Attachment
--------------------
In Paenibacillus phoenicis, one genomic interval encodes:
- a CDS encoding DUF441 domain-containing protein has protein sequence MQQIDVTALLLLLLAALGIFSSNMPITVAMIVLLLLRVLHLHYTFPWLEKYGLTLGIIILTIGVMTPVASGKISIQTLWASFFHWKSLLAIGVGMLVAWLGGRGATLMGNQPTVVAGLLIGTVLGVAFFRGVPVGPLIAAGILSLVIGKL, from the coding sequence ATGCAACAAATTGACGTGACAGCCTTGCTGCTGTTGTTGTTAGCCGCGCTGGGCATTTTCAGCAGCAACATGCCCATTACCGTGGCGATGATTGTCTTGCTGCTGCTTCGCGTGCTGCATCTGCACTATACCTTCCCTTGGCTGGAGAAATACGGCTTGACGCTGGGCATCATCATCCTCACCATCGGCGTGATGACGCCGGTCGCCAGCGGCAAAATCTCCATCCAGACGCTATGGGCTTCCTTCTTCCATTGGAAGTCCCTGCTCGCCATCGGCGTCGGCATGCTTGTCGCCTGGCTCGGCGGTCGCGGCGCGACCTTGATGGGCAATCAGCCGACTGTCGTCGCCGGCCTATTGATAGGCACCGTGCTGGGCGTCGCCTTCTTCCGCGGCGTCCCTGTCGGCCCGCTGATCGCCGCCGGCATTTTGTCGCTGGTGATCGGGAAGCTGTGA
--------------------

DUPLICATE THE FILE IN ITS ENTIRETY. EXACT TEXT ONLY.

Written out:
In Paenibacillus phoenicis, one genomic interval encodes:
- a CDS encoding DUF441 domain-containing protein has protein sequence MQQIDVTALLLLLLAALGIFSSNMPITVAMIVLLLLRVLHLHYTFPWLEKYGLTLGIIILTIGVMTPVASGKISIQTLWASFFHWKSLLAIGVGMLVAWLGGRGATLMGNQPTVVAGLLIGTVLGVAFFRGVPVGPLIAAGILSLVIGKL, from the coding sequence ATGCAACAAATTGACGTGACAGCCTTGCTGCTGTTGTTGTTAGCCGCGCTGGGCATTTTCAGCAGCAACATGCCCATTACCGTGGCGATGATTGTCTTGCTGCTGCTTCGCGTGCTGCATCTGCACTATACCTTCCCTTGGCTGGAGAAATACGGCTTGACGCTGGGCATCATCATCCTCACCATCGGCGTGATGACGCCGGTCGCCAGCGGCAAAATCTCCATCCAGACGCTATGGGCTTCCTTCTTCCATTGGAAGTCCCTGCTCGCCATCGGCGTCGGCATGCTTGTCGCCTGGCTCGGCGGTCGCGGCGCGACCTTGATGGGCAATCAGCCGACTGTCGTCGCCGGCCTATTGATAGGCACCGTGCTGGGCGTCGCCTTCTTCCGCGGCGTCCCTGTCGGCCCGCTGATCGCCGCCGGCATTTTGTCGCTGGTGATCGGGAAGCTGTGA